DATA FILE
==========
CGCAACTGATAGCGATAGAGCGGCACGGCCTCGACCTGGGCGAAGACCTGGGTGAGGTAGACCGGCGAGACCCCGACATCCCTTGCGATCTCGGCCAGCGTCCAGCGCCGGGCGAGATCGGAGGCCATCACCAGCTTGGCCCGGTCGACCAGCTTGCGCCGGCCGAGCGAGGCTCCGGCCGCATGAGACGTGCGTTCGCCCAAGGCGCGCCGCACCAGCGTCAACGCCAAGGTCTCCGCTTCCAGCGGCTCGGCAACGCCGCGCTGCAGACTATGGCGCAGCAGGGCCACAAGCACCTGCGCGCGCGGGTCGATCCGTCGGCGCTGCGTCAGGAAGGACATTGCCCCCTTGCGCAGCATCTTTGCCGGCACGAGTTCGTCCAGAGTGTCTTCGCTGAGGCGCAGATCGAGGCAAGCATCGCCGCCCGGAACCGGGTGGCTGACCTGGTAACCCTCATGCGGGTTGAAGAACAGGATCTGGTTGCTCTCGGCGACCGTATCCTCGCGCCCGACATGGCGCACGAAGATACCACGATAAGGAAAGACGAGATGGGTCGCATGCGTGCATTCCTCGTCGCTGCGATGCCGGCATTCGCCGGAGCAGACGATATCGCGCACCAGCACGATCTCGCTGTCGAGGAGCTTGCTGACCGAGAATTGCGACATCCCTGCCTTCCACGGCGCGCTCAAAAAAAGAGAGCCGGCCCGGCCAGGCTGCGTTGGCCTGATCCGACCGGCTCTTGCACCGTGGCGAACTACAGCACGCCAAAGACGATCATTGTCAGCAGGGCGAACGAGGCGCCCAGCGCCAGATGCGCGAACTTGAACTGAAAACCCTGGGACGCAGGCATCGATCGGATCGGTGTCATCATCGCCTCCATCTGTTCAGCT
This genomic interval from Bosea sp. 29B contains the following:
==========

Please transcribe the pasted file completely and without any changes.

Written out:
CGCAACTGATAGCGATAGAGCGGCACGGCCTCGACCTGGGCGAAGACCTGGGTGAGGTAGACCGGCGAGACCCCGACATCCCTTGCGATCTCGGCCAGCGTCCAGCGCCGGGCGAGATCGGAGGCCATCACCAGCTTGGCCCGGTCGACCAGCTTGCGCCGGCCGAGCGAGGCTCCGGCCGCATGAGACGTGCGTTCGCCCAAGGCGCGCCGCACCAGCGTCAACGCCAAGGTCTCCGCTTCCAGCGGCTCGGCAACGCCGCGCTGCAGACTATGGCGCAGCAGGGCCACAAGCACCTGCGCGCGCGGGTCGATCCGTCGGCGCTGCGTCAGGAAGGACATTGCCCCCTTGCGCAGCATCTTTGCCGGCACGAGTTCGTCCAGAGTGTCTTCGCTGAGGCGCAGATCGAGGCAAGCATCGCCGCCCGGAACCGGGTGGCTGACCTGGTAACCCTCATGCGGGTTGAAGAACAGGATCTGGTTGCTCTCGGCGACCGTATCCTCGCGCCCGACATGGCGCACGAAGATACCACGATAAGGAAAGACGAGATGGGTCGCATGCGTGCATTCCTCGTCGCTGCGATGCCGGCATTCGCCGGAGCAGACGATATCGCGCACCAGCACGATCTCGCTGTCGAGGAGCTTGCTGACCGAGAATTGCGACATCCCTGCCTTCCACGGCGCGCTCAAAAAAAGAGAGCCGGCCCGGCCAGGCTGCGTTGGCCTGATCCGACCGGCTCTTGCACCGTGGCGAACTACAGCACGCCAAAGACGATCATTGTCAGCAGGGCGAACGAGGCGCCCAGCGCCAGATGCGCGAACTTGAACTGAAAACCCTGGGACGCAGGCATCGATCGGATCGGTGTCATCATCGCCTCCATCTGTTCAGCT
This genomic interval from Bosea sp. 29B contains the following: